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Genes, Volume 10, Issue 11 (November 2019)

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Open AccessArticle
Proteomics Recapitulates Ovarian Proteins Relevant to Puberty and Fertility in Brahman Heifers (Bos indicus L.)
Genes 2019, 10(11), 923; https://doi.org/10.3390/genes10110923 (registering DOI) - 12 Nov 2019
Abstract
High fertility and early puberty in Bos indicus heifers are desirable and genetically correlated traits in beef production. The hypothalamus–pituitary–ovarian (HPO) axis synthesizes steroid hormones, which contribute to the shift from the pre-pubertal state into the post-pubertal state and influence subsequent fertility. Understanding [...] Read more.
High fertility and early puberty in Bos indicus heifers are desirable and genetically correlated traits in beef production. The hypothalamus–pituitary–ovarian (HPO) axis synthesizes steroid hormones, which contribute to the shift from the pre-pubertal state into the post-pubertal state and influence subsequent fertility. Understanding variations in abundance of proteins that govern steroid synthesis and ovarian signaling pathways remains crucial to understanding puberty and fertility. We used whole ovaries of six pre-pubertal and six post-pubertal Brahman heifers to conduct differential abundance analyses of protein profiles between the two physiological states. Extracted proteins were digested into peptides followed by identification and quantification with massspectrometry (MS) by sequential window acquisition of all instances of theoretical fragment ion mass spectrometry (SWATH-MS). MS and statistical analysis identified 566 significantly differentially abundant (DA) proteins (adjusted p < 0.05), which were then analyzed for gene ontology and pathway enrichment. Our data indicated an up-regulation of steroidogenic proteins contributing to progesterone synthesis at luteal phase post-puberty. Proteins related to progesterone signaling, TGF-β, retinoic acid, extracellular matrix, cytoskeleton, and pleiotrophin signaling were DA in this study. The DA proteins probably relate to the formation and function of the corpus luteum, which is only present after ovulation, post-puberty. Some DA proteins might also be related to granulosa cells signaling, which regulates oocyte maturation or arrest in ovaries prior to ovulation. Ten DA proteins were coded by genes previously associated with reproductive traits according to the animal quantitative trait loci (QTL) database. In conclusion, the DA proteins and their pathways were related to ovarian activity in Bos indicus cattle. The genes that code for these proteins may explain some known QTLs and could be targeted in future genetic studies. Full article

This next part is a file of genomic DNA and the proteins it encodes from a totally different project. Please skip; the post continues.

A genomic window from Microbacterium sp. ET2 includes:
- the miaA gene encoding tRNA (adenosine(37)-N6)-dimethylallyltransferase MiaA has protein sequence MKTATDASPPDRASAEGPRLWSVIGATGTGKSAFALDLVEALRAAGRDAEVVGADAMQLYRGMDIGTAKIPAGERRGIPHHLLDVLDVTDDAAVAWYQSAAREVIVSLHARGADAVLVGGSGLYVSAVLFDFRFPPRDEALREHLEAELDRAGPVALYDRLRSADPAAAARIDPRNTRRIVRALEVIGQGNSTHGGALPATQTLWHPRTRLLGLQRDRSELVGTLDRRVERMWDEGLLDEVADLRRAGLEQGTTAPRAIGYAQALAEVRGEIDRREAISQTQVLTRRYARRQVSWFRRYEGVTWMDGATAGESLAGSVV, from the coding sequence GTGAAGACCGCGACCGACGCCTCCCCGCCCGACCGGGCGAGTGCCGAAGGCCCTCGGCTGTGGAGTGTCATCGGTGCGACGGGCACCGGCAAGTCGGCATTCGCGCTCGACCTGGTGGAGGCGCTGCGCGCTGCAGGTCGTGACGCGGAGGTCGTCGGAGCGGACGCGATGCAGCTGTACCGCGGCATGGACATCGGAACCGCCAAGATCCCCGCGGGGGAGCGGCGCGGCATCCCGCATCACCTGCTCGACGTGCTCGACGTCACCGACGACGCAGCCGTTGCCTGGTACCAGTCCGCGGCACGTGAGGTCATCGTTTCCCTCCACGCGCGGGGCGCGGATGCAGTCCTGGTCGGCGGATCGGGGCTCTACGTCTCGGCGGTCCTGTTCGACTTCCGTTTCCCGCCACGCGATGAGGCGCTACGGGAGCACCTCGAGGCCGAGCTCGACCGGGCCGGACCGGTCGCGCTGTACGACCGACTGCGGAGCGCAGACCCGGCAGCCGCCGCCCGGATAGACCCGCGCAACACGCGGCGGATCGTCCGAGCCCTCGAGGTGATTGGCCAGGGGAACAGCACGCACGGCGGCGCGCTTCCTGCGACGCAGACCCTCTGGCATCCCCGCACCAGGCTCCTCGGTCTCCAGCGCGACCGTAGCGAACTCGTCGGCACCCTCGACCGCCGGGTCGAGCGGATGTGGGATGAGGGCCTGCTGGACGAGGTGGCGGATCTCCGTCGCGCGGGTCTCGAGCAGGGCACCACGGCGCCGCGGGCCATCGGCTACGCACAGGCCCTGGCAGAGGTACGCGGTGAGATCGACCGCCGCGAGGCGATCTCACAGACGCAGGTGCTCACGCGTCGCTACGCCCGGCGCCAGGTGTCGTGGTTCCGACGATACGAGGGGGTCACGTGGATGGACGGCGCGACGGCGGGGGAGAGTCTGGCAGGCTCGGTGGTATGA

(This article belongs to the Special Issue Genomics of Sexual Development and Reproduction in Mammals)
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Open AccessArticle
A Weighted Genomic Relationship Matrix Based on Fixation Index (FST) Prioritized SNPs for Genomic Selection
Genes 2019, 10(11), 922; https://doi.org/10.3390/genes10110922 (registering DOI) - 12 Nov 2019
Abstract
A dramatic increase in the density of marker panels has been expected to increase the accuracy of genomic selection (GS), unfortunately, little to no improvement has been observed. By including all variants in the association model, the dimensionality of the problem should be [...] Read more.
A dramatic increase in the density of marker panels has been expected to increase the accuracy of genomic selection (GS), unfortunately, little to no improvement has been observed. By including all variants in the association model, the dimensionality of the problem should be dramatically increased, and it could undoubtedly reduce the statistical power. Using all Single nucleotide polymorphisms (SNPs) to compute the genomic relationship matrix (G) does not necessarily increase accuracy as the additive relationships can be accurately estimated using a much smaller number of markers. Due to these limitations, variant prioritization has become a necessity to improve accuracy. The fixation index (FST) as a measure of population differentiation has been used to identify genome segments and variants under selection pressure. Using prioritized variants has increased the accuracy of GS. Additionally, FST can be used to weight the relative contribution of prioritized SNPs in computing G. In this study, relative weights based on FST scores were developed and incorporated into the calculation of G and their impact on the estimation of variance components and accuracy was assessed. The results showed that prioritizing SNPs based on their FST scores resulted in an increase in the genetic similarity between training and validation animals and improved the accuracy of GS by more than 5%. Full article
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Open AccessArticle
Wnt-11 Expression Promotes Invasiveness and Correlates with Survival in Human Pancreatic Ductal Adeno Carcinoma
Genes 2019, 10(11), 921; https://doi.org/10.3390/genes10110921 (registering DOI) - 11 Nov 2019
Abstract
Pancreatic ductal adenocarcinoma (PDAC) is one of the deadliest forms of cancer, proving difficult to manage clinically. Wnt-11, a developmentally regulated gene producing a secreted protein, has been associated with various carcinomas but has not previously been studied in PDAC. The present study [...] Read more.